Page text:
The second esctoday.com TOP TEN list starts today with the places 10, 9 and 8 being announced. As announced on Saturday, this week's topic are the TOP TEN innovations that chnaged Eurovision.
Innovations in the rules and innovations in the production of the Eurovision Song Contest could qualify for the list if they changed the competition in one of the following aspects:
- The way the contest is seen by the general public
- The way the contest is seen by fans
- The popularity of the contest
- The outward appearance
- The addition of elements that helped making the contest a "cult event"
So here we start:
No. 10: Broadcast in colour (1968)
This was an innovation that was supposed to happen one day, or could you imagine the contest being broadcast in black and white these days? Nevertheless, it did change the contest back in 1968 when the first edition was broadcast in colour from the Royal Albert Hall in London, although most people at home could only watch it in black and white due to the fact that colour tv sets were very expensive at that time. On the one hand, it gave the contest a more modern appearance, but more importantly, it was one of the major impulses to bring the stage outfits more into the spotlight as you can tell by the very colourful suits most male performers were wearing in 1968 and 1969 and some even more outrageous costumes some female performers were wairing over the following years. Of course, the broadcast in colour also helped bringing the fashion spirit of the 1970s to the contest, which was one of the reasons why the contest turned from a more classy music festival to a modern pop event at that time.
A suit to remember – Gianni Mascolo in 1968:
No. 9: Abolition of the orchestra (1999)
At the beginning, the Eurovision Song Contest was a fully live music event. All music was performed by an orchestra and sometimes, the singers accompanied themselves on the piano or on the guitar or they were joined by additional musicians on stage. The first entry that did not use the orchestra was probably the French entry in 1975, as the song Et bonjour à toi l'artiste only featured a piano in its arrangement. In 1979, Italian band Matia Bazar performed all the music alone on stage, being the first ones to do so. At some point in the 1980s, artists started using additional backing tracks to the live music, although the option was hardly used. In 1997 and 1998, artists were free to choose if they want to use live music or a backing track. Although only five of the 25 competing countries in the Eurovision Song Contest did not use the orchestra, it was abolished in 1999. Since then, all music has come from a backing track. Fans of the contest have often criticised that decision for various reasons. Firstly, many conductors, who had become familiar faces over the year, disappeared. Most notable here is Ireland's Noel Kelehan, who had conducted his country's entries between 1966 (the second year that Ireland took part) and 1998 (the last year the orchestra was in use) on almost every occassion. Furthermore, many performances have become sort of a charade with the lead and backing performers not actually performing the musical instruments that they present on stage. Most notably, Slovenia was represented by a strings quartet in 2009 and about 2/3 of the song were purely instrumental. Of course, there are also some advantages. Firstly, costs are heavily reduced with no orchestra. Secondly, performances by the orchestra were not always as flawless as you may think. For example, Greek singer Sophia Vossou would have probably preferred to use a backing track in 1991 if she had known what the saxophone player would be doing to her song…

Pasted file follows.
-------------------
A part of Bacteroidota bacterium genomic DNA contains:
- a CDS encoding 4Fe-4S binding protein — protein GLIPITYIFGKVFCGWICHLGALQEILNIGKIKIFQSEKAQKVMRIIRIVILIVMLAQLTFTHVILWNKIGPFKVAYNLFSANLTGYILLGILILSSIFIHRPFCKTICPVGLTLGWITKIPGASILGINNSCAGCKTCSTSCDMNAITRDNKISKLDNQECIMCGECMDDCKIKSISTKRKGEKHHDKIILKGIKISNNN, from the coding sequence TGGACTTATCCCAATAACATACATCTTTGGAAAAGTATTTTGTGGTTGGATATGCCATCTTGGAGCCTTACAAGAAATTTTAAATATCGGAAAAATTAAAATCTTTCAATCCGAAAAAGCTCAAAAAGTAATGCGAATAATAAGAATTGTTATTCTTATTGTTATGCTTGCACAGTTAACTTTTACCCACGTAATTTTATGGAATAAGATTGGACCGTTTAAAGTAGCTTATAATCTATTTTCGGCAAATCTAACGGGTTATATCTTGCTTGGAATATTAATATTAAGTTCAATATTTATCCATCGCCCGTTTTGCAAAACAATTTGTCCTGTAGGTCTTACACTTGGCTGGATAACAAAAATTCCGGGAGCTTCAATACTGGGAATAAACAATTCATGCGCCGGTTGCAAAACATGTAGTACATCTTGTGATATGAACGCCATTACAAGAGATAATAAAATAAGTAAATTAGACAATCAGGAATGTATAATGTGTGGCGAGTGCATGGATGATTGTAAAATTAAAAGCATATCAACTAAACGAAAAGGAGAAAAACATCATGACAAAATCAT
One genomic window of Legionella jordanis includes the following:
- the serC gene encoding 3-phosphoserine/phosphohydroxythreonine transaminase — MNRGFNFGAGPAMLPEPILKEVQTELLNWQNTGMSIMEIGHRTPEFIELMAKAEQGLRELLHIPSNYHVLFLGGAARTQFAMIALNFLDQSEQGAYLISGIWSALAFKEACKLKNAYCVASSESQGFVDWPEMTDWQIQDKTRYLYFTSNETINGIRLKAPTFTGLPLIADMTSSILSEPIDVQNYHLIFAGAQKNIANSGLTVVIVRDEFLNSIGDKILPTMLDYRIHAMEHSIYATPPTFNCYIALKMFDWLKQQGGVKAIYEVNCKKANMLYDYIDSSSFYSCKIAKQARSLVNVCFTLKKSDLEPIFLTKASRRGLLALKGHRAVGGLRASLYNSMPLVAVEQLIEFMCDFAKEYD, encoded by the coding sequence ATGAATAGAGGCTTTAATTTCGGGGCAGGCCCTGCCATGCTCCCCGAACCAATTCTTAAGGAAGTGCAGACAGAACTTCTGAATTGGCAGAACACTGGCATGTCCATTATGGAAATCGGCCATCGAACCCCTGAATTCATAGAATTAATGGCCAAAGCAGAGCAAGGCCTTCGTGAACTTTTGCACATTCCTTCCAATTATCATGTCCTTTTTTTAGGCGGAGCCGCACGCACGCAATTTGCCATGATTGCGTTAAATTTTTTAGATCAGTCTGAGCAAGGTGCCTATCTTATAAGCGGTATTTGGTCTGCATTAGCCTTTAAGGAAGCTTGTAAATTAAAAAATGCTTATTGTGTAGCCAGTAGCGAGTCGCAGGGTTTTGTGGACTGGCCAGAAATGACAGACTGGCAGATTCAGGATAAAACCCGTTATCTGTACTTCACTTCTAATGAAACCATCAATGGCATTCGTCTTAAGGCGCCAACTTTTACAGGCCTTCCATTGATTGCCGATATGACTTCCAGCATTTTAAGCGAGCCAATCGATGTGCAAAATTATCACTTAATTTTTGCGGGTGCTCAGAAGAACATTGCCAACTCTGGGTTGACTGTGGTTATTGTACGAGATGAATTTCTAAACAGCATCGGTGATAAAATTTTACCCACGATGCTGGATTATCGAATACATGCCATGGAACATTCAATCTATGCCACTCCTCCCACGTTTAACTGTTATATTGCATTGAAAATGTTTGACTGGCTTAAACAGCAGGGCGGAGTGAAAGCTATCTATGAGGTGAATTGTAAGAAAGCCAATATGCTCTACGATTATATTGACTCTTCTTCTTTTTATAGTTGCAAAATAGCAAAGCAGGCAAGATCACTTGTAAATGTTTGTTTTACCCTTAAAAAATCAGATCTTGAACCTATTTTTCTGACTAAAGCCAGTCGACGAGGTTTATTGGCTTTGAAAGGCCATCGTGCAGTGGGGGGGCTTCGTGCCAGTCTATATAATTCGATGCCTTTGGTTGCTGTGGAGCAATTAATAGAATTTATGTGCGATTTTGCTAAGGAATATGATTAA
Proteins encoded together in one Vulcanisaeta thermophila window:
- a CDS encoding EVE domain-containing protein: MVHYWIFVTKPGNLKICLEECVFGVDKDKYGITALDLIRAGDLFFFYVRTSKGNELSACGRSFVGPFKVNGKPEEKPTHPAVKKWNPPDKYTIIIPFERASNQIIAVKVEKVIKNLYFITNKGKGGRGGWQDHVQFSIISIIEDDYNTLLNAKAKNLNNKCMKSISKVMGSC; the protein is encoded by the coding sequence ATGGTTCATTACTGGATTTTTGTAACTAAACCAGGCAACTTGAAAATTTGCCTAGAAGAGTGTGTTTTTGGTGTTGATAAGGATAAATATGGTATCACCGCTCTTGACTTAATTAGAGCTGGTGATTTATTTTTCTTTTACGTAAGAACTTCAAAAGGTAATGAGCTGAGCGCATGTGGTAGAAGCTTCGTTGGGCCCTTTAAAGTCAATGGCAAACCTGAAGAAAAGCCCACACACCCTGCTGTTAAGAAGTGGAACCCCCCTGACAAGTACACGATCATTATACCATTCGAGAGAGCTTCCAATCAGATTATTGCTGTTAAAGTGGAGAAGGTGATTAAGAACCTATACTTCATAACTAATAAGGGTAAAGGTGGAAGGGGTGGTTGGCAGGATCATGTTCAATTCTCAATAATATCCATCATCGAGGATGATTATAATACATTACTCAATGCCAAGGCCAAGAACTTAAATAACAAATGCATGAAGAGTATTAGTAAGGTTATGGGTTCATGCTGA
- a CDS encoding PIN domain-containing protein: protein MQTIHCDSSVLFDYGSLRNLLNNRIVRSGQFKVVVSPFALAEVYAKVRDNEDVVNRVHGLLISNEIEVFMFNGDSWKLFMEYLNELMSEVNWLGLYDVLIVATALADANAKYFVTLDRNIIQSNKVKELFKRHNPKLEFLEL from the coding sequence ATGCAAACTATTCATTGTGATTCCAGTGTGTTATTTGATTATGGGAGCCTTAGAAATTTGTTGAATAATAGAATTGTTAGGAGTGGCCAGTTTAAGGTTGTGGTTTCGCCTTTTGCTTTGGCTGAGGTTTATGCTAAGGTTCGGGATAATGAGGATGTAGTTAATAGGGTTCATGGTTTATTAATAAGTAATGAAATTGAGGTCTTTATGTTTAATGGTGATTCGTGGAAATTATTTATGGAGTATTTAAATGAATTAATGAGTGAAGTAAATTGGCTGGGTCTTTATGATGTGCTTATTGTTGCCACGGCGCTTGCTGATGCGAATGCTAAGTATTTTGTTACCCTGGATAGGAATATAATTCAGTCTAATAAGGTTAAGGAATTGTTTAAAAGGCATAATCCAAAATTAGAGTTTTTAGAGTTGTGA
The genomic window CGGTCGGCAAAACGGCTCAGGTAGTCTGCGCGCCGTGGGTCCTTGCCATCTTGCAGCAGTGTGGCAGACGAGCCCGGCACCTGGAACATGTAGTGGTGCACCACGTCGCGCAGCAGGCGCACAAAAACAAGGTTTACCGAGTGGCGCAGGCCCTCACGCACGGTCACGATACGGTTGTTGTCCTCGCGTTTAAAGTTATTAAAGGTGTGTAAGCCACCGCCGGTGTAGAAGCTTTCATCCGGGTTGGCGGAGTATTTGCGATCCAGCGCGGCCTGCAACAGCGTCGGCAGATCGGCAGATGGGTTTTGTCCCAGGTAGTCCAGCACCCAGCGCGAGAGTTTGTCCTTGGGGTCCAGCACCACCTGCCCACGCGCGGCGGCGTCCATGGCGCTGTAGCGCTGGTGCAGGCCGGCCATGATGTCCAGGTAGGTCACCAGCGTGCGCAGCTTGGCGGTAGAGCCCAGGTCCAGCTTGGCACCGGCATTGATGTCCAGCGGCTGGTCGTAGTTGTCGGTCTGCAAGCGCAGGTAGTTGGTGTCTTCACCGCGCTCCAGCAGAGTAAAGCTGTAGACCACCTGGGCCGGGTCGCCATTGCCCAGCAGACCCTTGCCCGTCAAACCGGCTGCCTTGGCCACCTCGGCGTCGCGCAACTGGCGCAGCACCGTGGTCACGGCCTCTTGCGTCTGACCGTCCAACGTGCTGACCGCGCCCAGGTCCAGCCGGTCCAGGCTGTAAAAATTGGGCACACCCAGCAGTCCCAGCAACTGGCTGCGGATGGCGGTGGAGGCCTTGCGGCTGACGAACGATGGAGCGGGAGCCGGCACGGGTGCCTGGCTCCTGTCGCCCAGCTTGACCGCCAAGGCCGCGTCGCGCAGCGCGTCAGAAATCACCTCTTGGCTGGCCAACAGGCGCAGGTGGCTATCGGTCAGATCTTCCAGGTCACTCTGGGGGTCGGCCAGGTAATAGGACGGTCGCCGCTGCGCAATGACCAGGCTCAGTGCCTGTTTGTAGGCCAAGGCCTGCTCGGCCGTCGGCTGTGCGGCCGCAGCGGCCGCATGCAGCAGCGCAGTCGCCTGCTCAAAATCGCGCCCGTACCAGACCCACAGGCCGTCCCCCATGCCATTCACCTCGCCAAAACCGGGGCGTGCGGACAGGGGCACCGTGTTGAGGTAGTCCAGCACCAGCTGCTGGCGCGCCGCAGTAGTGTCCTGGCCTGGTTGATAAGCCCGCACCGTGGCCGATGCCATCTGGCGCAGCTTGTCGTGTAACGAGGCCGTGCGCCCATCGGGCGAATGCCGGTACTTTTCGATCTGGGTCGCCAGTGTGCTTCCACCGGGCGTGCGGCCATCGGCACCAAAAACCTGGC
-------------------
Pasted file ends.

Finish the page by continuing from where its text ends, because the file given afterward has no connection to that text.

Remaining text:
Recorded music, live vocals – the Slovene entry in 2009:
No. 8: Big four rule (1999/2000)
Number eight on the list shows that a golden key can open any door. After the Eurovision Song Contest 1996, which is the only final Germany did not compete in after not making it past the semi final, the EBU began worrying what would happen if more than one of the big financial contributors had to suffer relegation one day. The solution to that problem was simple: In 1999, it was decided that the "Big four" Spain, United Kingdom, France and Germany would always qualify for the next edition, no matter their placing or average scoring of the past five years. The decision came soon enough for Spain: The country would have had to miss the Eurovision Song Contest in 2000 due to a last place in 1999 and low scorings in 1996 and 1998. In the years between 1999 and 2002, France, Germany and Spain would have all been relegated once. The United Kingdom would have been relegated after the 2003 Eurovision Song Contest, but the introduction of the semi final stage kept all countries from missing an edition. Since then, the Big four countries have always been qualified for the final. The most remarkable year was 2005, when the big four were actually the bottom four in the final finishing 24th, 23rd, 22nd and 21st. In 2006, 2007 and 2008, no Big four country reached the top ten. In 2009, it changed again with France and the United Kingdom reaching fifth and eighth place respectively. In 2010, Germany was the first Big four country to win the contest since the rule was introduced. Although the need for the Big four rule can be seen for financial reasons, it still leaves the bitter taste of unjustice and it has been heavily criticised by fans and viewers from all over Europe. It is often seen as one of the cornerstones of the competition that all countries should have equal chances – no matter how big, small, rich or poor they are.
Big four become bottom four – the voting in the Eurovision Song Contest 2005:
Tomorrow, we will introduce the places 7 and 6.